3.  Cross-Train: A lot of people lock in to the one thing they do, and their bodies lock in right with them.  Certainly, we need to do cardio for heart health and resistance training for skeletal health and muscle exertion.  So is a run every 2nd or 3rd day and a weight-training workout 2-3x a week the ideal?  It’s DARN great and if you’re doing it congrats!  And, let’s also think variety.  Mix up your cardio, different running routes (more hills, less hills) and different paces (how about some sprints once a week?).  If you’re in a health club or gym pushing weight on machines around, how bout mixing in some free weight exercises?  Try a TRX system?  Do a day of just body weight/resistance exercises?  It’s easy to get into a rut and keep repeating the same exercises at the same weight, same number of repetitions, in the same sequence.  Try not doing the same workout twice! Your body will respond differently too.  And don’t forget Yoga, Pilates, Body Pump and Zumba classes.  Videos available to check out at a library close to you too!  We have so many different and fun ways to be active and stay healthy and fit.  Viva la difference!

4.  Social Support: While some people are motivated and able to stay consistent with their exercise regimens, most of us benefit from being active with a friend.  If you’re one of these folks, recruit a workout buddy! When there’s someone else counting on you to carpool to a health club, or meet you at a trail for a jog, or rendezvous at a park to shoot some baskets or play tennis or just a game of catch, there’s a much better chance you won’t cancel your activity time.  Plus, you’ll have someone to give you feedback, spot you when you’re bench pressing, and maybe even encouraging you to try something new and different.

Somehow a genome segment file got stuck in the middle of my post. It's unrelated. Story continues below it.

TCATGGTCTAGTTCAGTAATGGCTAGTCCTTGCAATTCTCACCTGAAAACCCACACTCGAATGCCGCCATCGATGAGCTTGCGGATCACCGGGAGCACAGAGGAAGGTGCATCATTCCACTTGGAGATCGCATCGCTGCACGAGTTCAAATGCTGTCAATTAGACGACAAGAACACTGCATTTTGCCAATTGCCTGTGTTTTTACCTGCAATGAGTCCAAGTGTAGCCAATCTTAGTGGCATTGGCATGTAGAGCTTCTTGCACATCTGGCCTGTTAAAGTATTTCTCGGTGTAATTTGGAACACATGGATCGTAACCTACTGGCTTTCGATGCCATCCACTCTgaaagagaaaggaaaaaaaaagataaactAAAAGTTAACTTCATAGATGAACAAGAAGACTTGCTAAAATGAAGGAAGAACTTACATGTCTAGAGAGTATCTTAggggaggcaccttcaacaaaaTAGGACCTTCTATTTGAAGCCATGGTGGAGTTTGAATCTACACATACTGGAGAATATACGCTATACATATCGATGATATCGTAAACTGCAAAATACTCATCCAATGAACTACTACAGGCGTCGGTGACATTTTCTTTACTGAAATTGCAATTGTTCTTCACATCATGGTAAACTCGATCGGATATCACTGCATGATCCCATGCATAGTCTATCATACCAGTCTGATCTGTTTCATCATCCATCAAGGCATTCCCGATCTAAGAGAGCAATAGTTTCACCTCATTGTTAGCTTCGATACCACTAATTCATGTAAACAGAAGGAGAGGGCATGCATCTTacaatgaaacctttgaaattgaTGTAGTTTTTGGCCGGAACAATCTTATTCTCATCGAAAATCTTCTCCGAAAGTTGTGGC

5.  Have Fun! As you become more active more opportunities will open up for you.  When was the last time (if ever) you played table tennis?  Badminton?  Pickleball?  These and other activities might be offered at a recreation center not far away.  Check out their schedules and see if there’s a class or league you can participate in and if it looks interesting and fun, sign up!  If you’re a member of a health club or gym, when was the last time you looked at their class schedule?  What about that spinning class you walk past from time to time?  Whatever you do to move, we know that if it’s fun you’ll want to do it more often.

I hope these 5 tips were helpful and you’ll become healthier and happier by making physical activity happen in your life!

Paul Scout 1

SPARK’s Common Core Survival Guide (Part 1)

Thursday, March 20th, 2014

SPARK’s Common Core Survival Guide (Part 1)

Meeting CCSS mandates without selling out as a physical educator

By Aaron Hart – SPARK Development Director